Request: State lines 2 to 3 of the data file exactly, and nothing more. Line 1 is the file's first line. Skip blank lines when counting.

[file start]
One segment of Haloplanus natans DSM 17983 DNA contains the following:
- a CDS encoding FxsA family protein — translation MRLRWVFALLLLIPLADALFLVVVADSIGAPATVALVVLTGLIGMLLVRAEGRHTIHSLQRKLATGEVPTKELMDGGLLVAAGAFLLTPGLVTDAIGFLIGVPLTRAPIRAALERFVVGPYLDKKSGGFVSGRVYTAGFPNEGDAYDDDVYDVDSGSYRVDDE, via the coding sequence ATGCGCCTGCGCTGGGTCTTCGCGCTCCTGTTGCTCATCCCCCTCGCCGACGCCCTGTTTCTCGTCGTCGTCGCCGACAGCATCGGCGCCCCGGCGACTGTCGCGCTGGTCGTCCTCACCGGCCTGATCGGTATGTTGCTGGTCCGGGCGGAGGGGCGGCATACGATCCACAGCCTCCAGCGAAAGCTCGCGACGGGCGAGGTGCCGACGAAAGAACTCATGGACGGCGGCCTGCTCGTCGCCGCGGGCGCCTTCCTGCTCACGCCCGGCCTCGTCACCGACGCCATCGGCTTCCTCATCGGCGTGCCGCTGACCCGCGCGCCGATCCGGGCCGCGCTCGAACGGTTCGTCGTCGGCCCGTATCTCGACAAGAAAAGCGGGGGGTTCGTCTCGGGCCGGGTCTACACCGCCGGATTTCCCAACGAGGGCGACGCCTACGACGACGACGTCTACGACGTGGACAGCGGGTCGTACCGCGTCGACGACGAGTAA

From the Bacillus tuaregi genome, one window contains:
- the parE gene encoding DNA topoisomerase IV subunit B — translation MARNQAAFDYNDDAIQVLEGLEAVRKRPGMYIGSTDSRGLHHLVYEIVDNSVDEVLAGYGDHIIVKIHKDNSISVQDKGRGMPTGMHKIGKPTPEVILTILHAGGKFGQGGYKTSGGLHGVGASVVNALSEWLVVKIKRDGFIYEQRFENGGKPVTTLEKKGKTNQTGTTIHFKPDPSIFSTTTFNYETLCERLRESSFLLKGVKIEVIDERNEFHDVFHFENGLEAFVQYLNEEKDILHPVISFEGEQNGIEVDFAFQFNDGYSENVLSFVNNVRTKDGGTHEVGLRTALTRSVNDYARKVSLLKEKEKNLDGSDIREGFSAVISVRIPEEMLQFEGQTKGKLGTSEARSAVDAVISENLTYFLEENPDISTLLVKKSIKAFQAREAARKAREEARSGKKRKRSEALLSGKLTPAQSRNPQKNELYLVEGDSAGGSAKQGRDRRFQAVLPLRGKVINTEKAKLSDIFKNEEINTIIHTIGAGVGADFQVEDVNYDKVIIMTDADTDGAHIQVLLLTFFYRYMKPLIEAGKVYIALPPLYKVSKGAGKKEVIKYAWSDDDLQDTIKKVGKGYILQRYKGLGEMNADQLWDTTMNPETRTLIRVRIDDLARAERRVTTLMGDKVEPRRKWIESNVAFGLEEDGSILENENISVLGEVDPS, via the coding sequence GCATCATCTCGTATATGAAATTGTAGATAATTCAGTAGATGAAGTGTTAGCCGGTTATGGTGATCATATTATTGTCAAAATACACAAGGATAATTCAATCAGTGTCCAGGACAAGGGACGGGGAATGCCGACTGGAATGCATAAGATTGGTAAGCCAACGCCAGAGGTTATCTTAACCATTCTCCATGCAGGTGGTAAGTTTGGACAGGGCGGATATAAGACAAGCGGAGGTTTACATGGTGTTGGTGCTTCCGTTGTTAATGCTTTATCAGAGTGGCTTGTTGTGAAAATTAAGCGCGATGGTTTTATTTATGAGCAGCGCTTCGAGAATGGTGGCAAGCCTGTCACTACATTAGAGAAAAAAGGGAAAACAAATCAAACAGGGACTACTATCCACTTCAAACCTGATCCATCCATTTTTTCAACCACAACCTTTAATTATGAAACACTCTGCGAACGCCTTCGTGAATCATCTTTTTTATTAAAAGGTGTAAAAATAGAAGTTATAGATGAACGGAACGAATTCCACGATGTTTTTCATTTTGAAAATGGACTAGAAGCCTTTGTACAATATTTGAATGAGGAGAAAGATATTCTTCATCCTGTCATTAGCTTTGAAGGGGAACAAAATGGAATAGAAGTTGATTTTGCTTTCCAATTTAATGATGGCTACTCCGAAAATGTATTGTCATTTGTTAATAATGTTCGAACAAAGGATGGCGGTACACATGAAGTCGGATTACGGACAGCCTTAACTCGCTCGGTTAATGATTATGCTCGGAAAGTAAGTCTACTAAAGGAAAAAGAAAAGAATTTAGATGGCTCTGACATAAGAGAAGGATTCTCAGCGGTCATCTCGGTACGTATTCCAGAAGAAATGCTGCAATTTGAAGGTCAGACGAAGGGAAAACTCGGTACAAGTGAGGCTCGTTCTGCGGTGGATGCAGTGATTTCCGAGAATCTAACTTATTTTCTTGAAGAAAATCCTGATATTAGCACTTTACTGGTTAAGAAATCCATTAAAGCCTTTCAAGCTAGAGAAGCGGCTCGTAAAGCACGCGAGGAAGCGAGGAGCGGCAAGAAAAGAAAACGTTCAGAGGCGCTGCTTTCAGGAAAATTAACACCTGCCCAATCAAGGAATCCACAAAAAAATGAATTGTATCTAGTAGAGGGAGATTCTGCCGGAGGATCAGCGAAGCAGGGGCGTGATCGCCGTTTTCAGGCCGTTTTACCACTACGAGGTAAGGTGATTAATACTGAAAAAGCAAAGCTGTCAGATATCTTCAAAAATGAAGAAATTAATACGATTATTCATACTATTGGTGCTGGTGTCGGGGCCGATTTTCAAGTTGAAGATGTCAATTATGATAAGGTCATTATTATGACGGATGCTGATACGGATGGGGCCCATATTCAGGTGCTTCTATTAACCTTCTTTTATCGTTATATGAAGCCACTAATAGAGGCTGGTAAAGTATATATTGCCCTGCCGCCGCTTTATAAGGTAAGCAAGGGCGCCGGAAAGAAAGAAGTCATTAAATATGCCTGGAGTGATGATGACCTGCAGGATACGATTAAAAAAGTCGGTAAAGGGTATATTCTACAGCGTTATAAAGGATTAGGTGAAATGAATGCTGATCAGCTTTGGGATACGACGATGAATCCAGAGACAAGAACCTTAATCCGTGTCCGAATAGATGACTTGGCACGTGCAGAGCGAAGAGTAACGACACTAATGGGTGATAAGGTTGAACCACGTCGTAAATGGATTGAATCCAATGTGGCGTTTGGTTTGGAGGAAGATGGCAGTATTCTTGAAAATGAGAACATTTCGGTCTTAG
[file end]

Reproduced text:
- a CDS encoding FxsA family protein — translation MRLRWVFALLLLIPLADALFLVVVADSIGAPATVALVVLTGLIGMLLVRAEGRHTIHSLQRKLATGEVPTKELMDGGLLVAAGAFLLTPGLVTDAIGFLIGVPLTRAPIRAALERFVVGPYLDKKSGGFVSGRVYTAGFPNEGDAYDDDVYDVDSGSYRVDDE, via the coding sequence ATGCGCCTGCGCTGGGTCTTCGCGCTCCTGTTGCTCATCCCCCTCGCCGACGCCCTGTTTCTCGTCGTCGTCGCCGACAGCATCGGCGCCCCGGCGACTGTCGCGCTGGTCGTCCTCACCGGCCTGATCGGTATGTTGCTGGTCCGGGCGGAGGGGCGGCATACGATCCACAGCCTCCAGCGAAAGCTCGCGACGGGCGAGGTGCCGACGAAAGAACTCATGGACGGCGGCCTGCTCGTCGCCGCGGGCGCCTTCCTGCTCACGCCCGGCCTCGTCACCGACGCCATCGGCTTCCTCATCGGCGTGCCGCTGACCCGCGCGCCGATCCGGGCCGCGCTCGAACGGTTCGTCGTCGGCCCGTATCTCGACAAGAAAAGCGGGGGGTTCGTCTCGGGCCGGGTCTACACCGCCGGATTTCCCAACGAGGGCGACGCCTACGACGACGACGTCTACGACGTGGACAGCGGGTCGTACCGCGTCGACGACGAGTAA

From the Bacillus tuaregi genome, one window contains: